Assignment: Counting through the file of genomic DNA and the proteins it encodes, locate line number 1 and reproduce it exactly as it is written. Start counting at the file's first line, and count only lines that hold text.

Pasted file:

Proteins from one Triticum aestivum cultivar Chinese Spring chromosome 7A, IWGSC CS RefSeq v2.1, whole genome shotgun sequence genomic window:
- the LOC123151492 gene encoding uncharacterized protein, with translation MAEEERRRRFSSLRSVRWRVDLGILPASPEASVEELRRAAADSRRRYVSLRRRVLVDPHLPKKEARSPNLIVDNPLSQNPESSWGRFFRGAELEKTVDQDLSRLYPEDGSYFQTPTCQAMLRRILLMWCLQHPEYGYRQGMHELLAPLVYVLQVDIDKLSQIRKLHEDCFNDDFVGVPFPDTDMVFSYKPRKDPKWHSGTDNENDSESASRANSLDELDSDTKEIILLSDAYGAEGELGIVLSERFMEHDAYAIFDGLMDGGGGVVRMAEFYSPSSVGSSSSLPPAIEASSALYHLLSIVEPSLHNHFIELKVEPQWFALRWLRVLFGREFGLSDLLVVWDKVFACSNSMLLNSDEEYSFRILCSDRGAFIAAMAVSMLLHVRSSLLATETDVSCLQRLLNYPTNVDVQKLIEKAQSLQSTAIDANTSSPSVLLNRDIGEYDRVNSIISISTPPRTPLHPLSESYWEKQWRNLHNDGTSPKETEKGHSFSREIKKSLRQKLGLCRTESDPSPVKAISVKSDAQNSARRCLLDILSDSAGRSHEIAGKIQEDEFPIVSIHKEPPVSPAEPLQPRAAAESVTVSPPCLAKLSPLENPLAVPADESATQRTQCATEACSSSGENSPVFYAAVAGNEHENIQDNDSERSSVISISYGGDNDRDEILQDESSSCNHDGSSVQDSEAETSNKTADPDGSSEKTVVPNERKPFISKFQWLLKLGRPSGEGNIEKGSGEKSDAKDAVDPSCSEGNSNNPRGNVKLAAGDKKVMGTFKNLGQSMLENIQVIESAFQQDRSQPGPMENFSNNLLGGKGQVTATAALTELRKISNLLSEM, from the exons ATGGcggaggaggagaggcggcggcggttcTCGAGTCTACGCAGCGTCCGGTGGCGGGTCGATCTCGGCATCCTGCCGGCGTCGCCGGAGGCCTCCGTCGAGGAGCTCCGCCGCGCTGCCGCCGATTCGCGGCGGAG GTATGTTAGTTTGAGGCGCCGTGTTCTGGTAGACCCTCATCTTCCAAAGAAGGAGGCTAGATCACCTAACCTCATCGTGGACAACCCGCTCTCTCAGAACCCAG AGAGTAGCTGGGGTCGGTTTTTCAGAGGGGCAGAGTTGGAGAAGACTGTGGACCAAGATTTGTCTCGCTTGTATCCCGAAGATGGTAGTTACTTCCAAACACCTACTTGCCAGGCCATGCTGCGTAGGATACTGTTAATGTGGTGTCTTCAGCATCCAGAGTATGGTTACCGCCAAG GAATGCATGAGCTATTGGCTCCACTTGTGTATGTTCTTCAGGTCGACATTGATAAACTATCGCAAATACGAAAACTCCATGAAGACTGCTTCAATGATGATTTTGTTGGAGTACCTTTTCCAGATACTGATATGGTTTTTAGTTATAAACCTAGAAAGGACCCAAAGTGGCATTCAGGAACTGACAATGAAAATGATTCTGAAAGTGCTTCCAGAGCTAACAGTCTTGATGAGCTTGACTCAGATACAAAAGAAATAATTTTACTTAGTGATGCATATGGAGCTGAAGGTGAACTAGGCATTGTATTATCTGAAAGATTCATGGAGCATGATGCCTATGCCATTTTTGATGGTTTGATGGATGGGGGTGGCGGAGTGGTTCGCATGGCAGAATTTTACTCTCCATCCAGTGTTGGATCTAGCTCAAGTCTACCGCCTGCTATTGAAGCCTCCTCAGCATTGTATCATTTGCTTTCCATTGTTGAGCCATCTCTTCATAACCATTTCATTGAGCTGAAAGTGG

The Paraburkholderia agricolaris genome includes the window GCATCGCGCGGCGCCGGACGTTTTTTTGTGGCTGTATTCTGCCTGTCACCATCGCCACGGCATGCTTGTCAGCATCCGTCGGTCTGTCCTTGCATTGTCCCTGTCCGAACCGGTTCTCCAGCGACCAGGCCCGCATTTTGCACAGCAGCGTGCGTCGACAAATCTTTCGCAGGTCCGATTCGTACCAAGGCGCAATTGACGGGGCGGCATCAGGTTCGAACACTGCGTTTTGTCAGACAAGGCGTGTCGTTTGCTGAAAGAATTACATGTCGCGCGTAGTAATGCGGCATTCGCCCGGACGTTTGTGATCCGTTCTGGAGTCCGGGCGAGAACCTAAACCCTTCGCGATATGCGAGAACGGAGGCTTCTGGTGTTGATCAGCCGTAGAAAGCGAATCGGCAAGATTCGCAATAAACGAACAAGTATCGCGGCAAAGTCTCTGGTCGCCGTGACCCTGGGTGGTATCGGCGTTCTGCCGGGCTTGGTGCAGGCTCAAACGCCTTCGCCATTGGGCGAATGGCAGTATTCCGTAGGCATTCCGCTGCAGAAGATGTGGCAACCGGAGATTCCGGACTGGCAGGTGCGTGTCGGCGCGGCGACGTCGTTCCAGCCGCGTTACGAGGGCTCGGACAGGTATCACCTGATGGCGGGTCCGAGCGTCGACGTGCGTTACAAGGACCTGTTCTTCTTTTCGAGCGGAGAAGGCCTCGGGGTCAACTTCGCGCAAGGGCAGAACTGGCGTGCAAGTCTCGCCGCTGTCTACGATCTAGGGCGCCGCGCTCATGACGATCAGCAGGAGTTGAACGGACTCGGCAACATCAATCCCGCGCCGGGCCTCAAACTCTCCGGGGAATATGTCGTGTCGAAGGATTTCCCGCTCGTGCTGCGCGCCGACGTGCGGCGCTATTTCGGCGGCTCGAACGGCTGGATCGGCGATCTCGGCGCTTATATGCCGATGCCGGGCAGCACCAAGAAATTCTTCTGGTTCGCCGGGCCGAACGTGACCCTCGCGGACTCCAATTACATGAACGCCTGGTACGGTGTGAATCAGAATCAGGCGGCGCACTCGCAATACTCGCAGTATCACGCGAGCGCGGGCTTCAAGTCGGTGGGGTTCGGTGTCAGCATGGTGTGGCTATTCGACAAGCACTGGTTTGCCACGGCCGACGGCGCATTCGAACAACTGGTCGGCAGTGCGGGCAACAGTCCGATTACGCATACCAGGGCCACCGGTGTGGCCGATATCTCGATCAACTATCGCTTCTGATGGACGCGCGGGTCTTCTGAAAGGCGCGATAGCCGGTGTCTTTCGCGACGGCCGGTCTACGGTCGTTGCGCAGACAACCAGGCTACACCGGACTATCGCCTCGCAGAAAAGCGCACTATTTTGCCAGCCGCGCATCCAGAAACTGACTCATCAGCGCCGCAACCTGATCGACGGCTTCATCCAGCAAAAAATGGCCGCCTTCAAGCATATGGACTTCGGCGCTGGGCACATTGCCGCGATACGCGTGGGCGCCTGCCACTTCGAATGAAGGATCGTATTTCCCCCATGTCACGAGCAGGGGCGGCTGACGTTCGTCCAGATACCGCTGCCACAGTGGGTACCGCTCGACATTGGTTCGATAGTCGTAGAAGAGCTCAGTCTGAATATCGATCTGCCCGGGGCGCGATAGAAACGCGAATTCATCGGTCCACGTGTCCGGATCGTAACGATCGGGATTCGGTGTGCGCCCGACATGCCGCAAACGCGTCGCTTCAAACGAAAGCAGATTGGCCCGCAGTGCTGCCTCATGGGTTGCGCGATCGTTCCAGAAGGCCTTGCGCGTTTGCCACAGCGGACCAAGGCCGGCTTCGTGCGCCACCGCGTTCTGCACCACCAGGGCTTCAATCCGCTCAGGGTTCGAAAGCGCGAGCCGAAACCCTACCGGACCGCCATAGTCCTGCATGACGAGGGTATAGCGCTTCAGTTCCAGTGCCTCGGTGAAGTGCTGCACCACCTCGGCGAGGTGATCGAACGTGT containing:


Proteins from one Triticum aestivum cultivar Chinese Spring chromosome 7A, IWGSC CS RefSeq v2.1, whole genome shotgun sequence genomic window: